The pupil premium (PP) is additional funding given to publicly funded schools in England to raise the attainment of disadvantaged pupils and close the gap between them and their peers. Pupil premium funding is available to both mainstream and non-mainstream schools, such as special schools and pupil referral units. Closing the attainment gap between disadvantaged children and their peers is a priority at Trinity School. It is clear that schools can make a difference to that gap. In England, the gap has closed in both primary and secondary schools since the introduction of the Pupil Premium, and in every part of the country schools have demonstrated how great teaching and careful planning can make a huge impact on the outcomes of children who may be facing disadvantage.
At Trinity we recognise that good teaching is the most important lever our school has to improve outcomes for disadvantaged pupils. Using the Pupil Premium to improve teaching quality benefits all students and has a particularly positive effect on children eligible for the Pupil Premium. While the Pupil Premium is provided as a different grant from core funding, this financial split will not create an artificial separation from whole class teaching.
Our Pupil Premium Strategy 2020/21 outlines in detail our tiered approach to Pupil Premium spending.
Spending on improving teaching might include professional development, training and support for early career teachers and recruitment and retention. Ensuring an effective teacher is in front of every class, and that every teacher is supported to keep improving, is the key ingredient of a successful school and is a top priority for Pupil Premium spending at our school.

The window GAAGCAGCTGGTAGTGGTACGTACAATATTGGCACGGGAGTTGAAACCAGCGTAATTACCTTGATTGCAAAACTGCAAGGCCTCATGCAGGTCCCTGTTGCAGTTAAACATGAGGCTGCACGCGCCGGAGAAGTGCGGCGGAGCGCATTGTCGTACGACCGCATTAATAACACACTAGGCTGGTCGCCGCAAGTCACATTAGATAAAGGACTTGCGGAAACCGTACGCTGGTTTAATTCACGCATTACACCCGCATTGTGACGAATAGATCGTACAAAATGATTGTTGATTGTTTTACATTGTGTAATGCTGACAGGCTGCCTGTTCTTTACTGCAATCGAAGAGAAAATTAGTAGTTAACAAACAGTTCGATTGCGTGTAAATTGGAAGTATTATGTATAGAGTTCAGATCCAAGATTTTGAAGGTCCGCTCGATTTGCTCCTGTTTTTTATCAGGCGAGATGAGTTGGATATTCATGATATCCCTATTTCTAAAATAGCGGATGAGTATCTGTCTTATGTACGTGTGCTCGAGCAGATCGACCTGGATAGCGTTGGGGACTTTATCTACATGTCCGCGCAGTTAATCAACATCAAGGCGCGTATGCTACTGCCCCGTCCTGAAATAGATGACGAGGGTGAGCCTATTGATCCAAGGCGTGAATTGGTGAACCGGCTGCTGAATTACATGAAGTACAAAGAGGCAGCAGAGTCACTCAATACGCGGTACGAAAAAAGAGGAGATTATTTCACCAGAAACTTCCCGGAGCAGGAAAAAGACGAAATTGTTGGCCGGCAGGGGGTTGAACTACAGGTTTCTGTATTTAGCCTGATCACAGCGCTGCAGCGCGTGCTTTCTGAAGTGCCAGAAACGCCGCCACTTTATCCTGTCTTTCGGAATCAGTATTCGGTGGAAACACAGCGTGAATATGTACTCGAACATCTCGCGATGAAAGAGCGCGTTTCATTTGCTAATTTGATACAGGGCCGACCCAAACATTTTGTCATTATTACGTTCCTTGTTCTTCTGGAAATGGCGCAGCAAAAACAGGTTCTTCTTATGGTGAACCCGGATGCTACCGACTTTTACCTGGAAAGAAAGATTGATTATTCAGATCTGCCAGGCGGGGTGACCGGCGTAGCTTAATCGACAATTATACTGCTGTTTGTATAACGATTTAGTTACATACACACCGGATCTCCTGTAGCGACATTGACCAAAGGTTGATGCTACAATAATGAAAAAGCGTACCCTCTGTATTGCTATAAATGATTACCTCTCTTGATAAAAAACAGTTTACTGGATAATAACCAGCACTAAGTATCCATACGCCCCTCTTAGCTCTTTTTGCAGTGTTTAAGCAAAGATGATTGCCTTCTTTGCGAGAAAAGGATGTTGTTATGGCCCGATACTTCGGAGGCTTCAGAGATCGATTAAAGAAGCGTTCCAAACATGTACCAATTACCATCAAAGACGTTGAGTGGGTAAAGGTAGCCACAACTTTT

Targeted academic support
Evidence consistently shows the positive impact that targeted academic support can have, including on those who are not making good progress across the spectrum of achievement. Considering how classroom teachers and teaching assistants can provide targeted academic support, including how to link structured one-to-one or small group intervention to classroom teaching, is a key component of our Pupil Premium strategy.
Wider strategies relate to the most significant non-academic barriers to success at school, including attendance, behaviour and social and emotional support.
We ask all parents to let us know if they fall into any of the categories for their child to be eligible for the Pupil Premium. Often, it means that pupils have been, or are, entitled to free school meals and even if parents don't wish to claim, if we know, we can get extra money for the benefit of the school. It can make a big difference so we ask parents to get in touch if they need help applying for eligibility.
In the 2020/2021 financial year, schools will receive £1,345 for pupils in reception year to year 6 who are registered as eligible for free school meals at any point in the last 6 years.
Service Children - Pupils in year groups reception to year 11 recorded as Ever 6 service child or in receipt of a child pension from the Ministry of Defence will receive £310.
Schools will also receive £2,345 for each pupil who has left local-authority care because of one of the following:
• A special guardianship order
• A child arrangements order
• A residence order